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Everyday Sexism project reveal sexist comments are a daily reality for women
A project known as The Everyday Sexism Project catalogues different kinds of sexism that has been experienced by women on a day to day basis. Telegraph Wonder Women's weekly teamed up with them and through the project revealed various sexism experiences of women in the span of their last seven days.

Some of these experiences reveal that women are not looked upon with respect. For instance, telegraph.co.uk has reported an account of an women who said, “Male stranger says: "Tell your husband thanks for buying you those tits, they're hot." While another one said, “I was followed around today during my run by a guy on a bike who rated different parts of my body.” These kind of comments are uttered by people irrespective of the person the young lady may be along with as this experience by another woman explains it all, “Walking with my mum, a man sitting outside a pub starts shouting "threesome? THREESOME!?” at us.

But while there are women who know how to tackle such kind of comments and shut them up with their wit. But it is not always true that a woman may find success with their fightback, but sometimes it just may work like this one experienced by a lady who was quoted, “Guy at work used to think it was OK to only ever address me as big boobs. "Morning big boobs" etc. I started addressing him as "small dick" he soon realised that maybe saying "morning Kate" would be a better way to address me.” But how many girls would reply them back? Very few.

Such kind of sexist comment is nothing new in India as well. Even the son of the Indian President, Pranab Mukherjee, Abhijit Mukherjee did it when she called rape protesters as 'dainted and painted', which created a huge furore. What can one expect, if such persons come up with such comments and in India one is sure to find people calling you by different names on the road, office – you name it and mentality of such boys will never change and will always look down upon women.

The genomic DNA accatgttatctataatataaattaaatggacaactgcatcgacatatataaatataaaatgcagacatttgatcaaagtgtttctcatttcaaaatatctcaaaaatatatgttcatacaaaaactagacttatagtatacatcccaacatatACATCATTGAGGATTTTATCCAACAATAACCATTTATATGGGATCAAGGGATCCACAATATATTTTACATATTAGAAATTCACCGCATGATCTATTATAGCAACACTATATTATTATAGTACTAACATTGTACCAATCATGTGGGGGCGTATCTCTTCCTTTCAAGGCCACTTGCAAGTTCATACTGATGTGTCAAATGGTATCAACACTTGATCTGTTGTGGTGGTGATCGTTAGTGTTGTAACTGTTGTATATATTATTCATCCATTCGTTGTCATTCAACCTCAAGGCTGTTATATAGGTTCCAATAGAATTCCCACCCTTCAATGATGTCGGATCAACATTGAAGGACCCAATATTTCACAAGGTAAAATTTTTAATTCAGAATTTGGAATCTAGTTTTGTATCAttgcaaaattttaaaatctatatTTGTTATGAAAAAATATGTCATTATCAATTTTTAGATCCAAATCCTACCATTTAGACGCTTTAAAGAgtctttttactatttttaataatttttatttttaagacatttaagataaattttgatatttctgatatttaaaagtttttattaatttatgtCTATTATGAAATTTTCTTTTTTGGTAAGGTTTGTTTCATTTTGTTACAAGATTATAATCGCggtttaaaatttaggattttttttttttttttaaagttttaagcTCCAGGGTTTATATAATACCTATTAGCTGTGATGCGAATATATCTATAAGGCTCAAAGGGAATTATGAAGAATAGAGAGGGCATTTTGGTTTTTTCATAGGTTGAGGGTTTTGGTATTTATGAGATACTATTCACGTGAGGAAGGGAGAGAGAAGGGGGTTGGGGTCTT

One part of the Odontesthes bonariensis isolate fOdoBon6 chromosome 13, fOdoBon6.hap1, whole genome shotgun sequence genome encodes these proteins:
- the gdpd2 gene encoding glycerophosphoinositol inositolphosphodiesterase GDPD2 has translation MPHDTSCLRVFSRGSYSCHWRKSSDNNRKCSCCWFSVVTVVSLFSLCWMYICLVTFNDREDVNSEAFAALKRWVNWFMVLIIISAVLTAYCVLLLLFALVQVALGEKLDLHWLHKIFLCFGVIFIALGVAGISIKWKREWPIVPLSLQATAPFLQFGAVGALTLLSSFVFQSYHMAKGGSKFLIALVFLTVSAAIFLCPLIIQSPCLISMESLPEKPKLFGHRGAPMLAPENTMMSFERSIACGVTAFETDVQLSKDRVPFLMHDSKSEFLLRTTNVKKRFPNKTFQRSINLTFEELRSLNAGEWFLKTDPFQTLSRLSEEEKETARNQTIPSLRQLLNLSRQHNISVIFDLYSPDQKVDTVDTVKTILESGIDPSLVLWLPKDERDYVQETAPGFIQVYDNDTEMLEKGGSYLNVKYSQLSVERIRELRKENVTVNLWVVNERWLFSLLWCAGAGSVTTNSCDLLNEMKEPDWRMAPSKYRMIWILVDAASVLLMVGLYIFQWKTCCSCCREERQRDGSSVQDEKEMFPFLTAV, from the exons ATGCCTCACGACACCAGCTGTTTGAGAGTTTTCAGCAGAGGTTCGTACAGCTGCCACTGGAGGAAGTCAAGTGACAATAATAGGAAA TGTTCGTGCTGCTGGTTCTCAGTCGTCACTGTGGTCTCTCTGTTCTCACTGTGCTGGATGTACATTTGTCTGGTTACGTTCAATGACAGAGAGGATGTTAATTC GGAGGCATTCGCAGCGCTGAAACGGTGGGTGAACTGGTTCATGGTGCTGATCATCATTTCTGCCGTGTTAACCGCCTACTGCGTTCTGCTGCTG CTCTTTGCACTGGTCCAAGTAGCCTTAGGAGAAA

Anuradha, who hails from Jamshedpur considers the sexist comments by men to be a part of her life. She said, “For me I have heard everything from 'beautiful' to 'Kya maal hai.” But, after some point she started to answer back these men and discovered that some of these men retreat and even apologise for their act. There is a need for such more women in today's India, where girls are taken for granted, but things are changing with girls standing up against men as well.

She narrates an experience, “I vividly remember an incident where I was walking along a deserted road in Jamshedpur. It was summer afternoon and a group of school boys, much younger to me, started throwing stones at me for no rhyme or reason. Once I turned around and gave them a piece of my mind and asked their home address, stating that I would follow them home to complain to their parents, they got scared. So much so that they started calling me didi (elder sister).”

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